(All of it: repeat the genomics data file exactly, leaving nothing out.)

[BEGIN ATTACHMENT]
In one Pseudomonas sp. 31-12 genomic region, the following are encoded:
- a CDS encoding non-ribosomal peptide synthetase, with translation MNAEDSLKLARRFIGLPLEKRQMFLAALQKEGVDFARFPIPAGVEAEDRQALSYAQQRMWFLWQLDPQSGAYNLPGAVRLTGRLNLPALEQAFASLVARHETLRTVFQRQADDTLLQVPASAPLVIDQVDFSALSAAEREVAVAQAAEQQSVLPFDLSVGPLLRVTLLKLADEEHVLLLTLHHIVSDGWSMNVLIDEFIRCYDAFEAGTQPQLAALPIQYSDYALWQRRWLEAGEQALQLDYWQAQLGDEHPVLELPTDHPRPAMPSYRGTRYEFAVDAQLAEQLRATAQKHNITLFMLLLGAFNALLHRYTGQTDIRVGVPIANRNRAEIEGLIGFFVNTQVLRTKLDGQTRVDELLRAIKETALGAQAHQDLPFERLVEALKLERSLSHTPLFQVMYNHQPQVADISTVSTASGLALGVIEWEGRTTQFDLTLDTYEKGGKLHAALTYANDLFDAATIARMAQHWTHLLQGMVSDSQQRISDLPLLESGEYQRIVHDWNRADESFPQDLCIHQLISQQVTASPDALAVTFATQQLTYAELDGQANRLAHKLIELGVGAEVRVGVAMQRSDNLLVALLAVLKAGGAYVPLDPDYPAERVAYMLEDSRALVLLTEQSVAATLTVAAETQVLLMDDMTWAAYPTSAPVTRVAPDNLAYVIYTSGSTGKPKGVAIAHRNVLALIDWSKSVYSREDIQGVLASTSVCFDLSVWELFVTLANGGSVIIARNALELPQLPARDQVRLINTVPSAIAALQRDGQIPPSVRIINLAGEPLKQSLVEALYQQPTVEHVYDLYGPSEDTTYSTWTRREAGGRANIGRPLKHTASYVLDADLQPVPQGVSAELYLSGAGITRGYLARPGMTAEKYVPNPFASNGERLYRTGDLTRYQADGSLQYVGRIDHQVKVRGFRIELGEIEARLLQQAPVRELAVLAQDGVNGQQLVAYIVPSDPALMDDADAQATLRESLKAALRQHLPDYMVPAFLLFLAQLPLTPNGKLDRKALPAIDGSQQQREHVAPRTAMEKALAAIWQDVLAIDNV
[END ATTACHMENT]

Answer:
In one Pseudomonas sp. 31-12 genomic region, the following are encoded:
- a CDS encoding non-ribosomal peptide synthetase, with translation MNAEDSLKLARRFIGLPLEKRQMFLAALQKEGVDFARFPIPAGVEAEDRQALSYAQQRMWFLWQLDPQSGAYNLPGAVRLTGRLNLPALEQAFASLVARHETLRTVFQRQADDTLLQVPASAPLVIDQVDFSALSAAEREVAVAQAAEQQSVLPFDLSVGPLLRVTLLKLADEEHVLLLTLHHIVSDGWSMNVLIDEFIRCYDAFEAGTQPQLAALPIQYSDYALWQRRWLEAGEQALQLDYWQAQLGDEHPVLELPTDHPRPAMPSYRGTRYEFAVDAQLAEQLRATAQKHNITLFMLLLGAFNALLHRYTGQTDIRVGVPIANRNRAEIEGLIGFFVNTQVLRTKLDGQTRVDELLRAIKETALGAQAHQDLPFERLVEALKLERSLSHTPLFQVMYNHQPQVADISTVSTASGLALGVIEWEGRTTQFDLTLDTYEKGGKLHAALTYANDLFDAATIARMAQHWTHLLQGMVSDSQQRISDLPLLESGEYQRIVHDWNRADESFPQDLCIHQLISQQVTASPDALAVTFATQQLTYAELDGQANRLAHKLIELGVGAEVRVGVAMQRSDNLLVALLAVLKAGGAYVPLDPDYPAERVAYMLEDSRALVLLTEQSVAATLTVAAETQVLLMDDMTWAAYPTSAPVTRVAPDNLAYVIYTSGSTGKPKGVAIAHRNVLALIDWSKSVYSREDIQGVLASTSVCFDLSVWELFVTLANGGSVIIARNALELPQLPARDQVRLINTVPSAIAALQRDGQIPPSVRIINLAGEPLKQSLVEALYQQPTVEHVYDLYGPSEDTTYSTWTRREAGGRANIGRPLKHTASYVLDADLQPVPQGVSAELYLSGAGITRGYLARPGMTAEKYVPNPFASNGERLYRTGDLTRYQADGSLQYVGRIDHQVKVRGFRIELGEIEARLLQQAPVRELAVLAQDGVNGQQLVAYIVPSDPALMDDADAQATLRESLKAALRQHLPDYMVPAFLLFLAQLPLTPNGKLDRKALPAIDGSQQQREHVAPRTAMEKALAAIWQDVLAIDNV